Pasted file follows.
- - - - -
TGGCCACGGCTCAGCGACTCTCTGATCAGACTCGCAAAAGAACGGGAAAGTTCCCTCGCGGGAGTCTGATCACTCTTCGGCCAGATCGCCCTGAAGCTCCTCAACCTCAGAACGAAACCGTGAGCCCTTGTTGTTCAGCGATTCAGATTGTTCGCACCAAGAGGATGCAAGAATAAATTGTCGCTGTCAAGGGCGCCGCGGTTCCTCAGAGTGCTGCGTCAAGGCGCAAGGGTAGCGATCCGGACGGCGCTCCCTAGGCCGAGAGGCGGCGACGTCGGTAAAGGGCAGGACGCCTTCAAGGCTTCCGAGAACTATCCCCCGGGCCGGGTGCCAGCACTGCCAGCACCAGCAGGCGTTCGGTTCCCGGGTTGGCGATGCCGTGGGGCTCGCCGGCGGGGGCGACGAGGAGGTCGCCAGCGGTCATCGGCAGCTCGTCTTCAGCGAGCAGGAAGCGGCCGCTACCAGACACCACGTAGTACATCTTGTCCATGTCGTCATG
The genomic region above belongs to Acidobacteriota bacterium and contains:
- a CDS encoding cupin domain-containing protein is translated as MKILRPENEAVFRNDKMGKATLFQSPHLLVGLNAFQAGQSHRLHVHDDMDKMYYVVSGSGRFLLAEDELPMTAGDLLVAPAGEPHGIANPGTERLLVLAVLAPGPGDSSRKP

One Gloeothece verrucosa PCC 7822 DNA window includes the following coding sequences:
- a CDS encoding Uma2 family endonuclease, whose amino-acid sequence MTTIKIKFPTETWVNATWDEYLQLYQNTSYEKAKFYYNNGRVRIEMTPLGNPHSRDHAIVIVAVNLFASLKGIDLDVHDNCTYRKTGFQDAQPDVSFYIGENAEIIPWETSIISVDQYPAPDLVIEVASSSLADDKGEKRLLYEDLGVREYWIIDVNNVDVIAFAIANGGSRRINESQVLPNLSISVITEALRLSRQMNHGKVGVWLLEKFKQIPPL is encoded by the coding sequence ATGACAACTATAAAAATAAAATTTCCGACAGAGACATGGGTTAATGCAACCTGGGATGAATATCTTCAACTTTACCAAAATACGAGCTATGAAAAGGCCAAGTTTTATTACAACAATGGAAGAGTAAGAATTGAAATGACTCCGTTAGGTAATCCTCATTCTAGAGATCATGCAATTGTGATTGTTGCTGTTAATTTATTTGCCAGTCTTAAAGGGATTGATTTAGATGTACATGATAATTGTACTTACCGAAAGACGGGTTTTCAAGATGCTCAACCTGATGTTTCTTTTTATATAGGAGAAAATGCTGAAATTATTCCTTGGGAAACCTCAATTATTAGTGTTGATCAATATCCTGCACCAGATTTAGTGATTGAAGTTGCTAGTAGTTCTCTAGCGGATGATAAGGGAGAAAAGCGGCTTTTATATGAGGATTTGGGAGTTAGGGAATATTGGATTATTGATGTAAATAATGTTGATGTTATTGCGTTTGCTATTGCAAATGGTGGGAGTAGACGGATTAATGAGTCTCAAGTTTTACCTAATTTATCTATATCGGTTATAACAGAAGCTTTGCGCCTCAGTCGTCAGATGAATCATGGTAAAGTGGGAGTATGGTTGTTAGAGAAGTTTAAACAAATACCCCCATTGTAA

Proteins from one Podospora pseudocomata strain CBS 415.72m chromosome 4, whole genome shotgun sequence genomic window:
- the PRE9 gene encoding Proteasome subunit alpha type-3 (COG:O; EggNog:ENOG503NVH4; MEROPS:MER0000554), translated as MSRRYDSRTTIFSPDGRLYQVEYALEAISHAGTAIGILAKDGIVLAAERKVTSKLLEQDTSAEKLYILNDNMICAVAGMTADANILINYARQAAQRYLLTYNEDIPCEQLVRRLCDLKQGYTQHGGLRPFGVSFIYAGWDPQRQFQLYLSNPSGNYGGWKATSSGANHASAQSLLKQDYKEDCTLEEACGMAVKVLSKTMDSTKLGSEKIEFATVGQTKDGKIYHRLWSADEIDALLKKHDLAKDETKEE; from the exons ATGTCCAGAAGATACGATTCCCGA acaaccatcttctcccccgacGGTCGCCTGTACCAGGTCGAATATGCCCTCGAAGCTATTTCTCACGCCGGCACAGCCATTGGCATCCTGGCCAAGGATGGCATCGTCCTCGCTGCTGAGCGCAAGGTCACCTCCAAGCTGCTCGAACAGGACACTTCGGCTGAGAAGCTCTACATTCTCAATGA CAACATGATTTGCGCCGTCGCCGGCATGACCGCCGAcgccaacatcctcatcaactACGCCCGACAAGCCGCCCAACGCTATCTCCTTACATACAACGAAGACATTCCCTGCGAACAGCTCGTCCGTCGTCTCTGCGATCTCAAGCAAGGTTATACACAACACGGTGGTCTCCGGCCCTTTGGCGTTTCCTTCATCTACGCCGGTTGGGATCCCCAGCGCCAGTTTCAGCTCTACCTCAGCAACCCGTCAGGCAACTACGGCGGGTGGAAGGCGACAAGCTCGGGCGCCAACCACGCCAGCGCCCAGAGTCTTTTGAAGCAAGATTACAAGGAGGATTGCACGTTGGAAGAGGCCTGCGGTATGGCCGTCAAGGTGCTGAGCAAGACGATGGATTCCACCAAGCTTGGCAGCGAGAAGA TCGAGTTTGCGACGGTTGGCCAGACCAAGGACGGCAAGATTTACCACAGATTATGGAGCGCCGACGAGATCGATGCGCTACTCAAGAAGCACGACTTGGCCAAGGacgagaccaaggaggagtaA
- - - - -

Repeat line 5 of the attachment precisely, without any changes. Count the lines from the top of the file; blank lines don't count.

- a CDS encoding Uma2 family endonuclease, whose amino-acid sequence MTTIKIKFPTETWVNATWDEYLQLYQNTSYEKAKFYYNNGRVRIEMTPLGNPHSRDHAIVIVAVNLFASLKGIDLDVHDNCTYRKTGFQDAQPDVSFYIGENAEIIPWETSIISVDQYPAPDLVIEVASSSLADDKGEKRLLYEDLGVREYWIIDVNNVDVIAFAIANGGSRRINESQVLPNLSISVITEALRLSRQMNHGKVGVWLLEKFKQIPPL is encoded by the coding sequence ATGACAACTATAAAAATAAAATTTCCGACAGAGACATGGGTTAATGCAACCTGGGATGAATATCTTCAACTTTACCAAAATACGAGCTATGAAAAGGCCAAGTTTTATTACAACAATGGAAGAGTAAGAATTGAAATGACTCCGTTAGGTAATCCTCATTCTAGAGATCATGCAATTGTGATTGTTGCTGTTAATTTATTTGCCAGTCTTAAAGGGATTGATTTAGATGTACATGATAATTGTACTTACCGAAAGACGGGTTTTCAAGATGCTCAACCTGATGTTTCTTTTTATATAGGAGAAAATGCTGAAATTATTCCTTGGGAAACCTCAATTATTAGTGTTGATCAATATCCTGCACCAGATTTAGTGATTGAAGTTGCTAGTAGTTCTCTAGCGGATGATAAGGGAGAAAAGCGGCTTTTATATGAGGATTTGGGAGTTAGGGAATATTGGATTATTGATGTAAATAATGTTGATGTTATTGCGTTTGCTATTGCAAATGGTGGGAGTAGACGGATTAATGAGTCTCAAGTTTTACCTAATTTATCTATATCGGTTATAACAGAAGCTTTGCGCCTCAGTCGTCAGATGAATCATGGTAAAGTGGGAGTATGGTTGTTAGAGAAGTTTAAACAAATACCCCCATTGTAA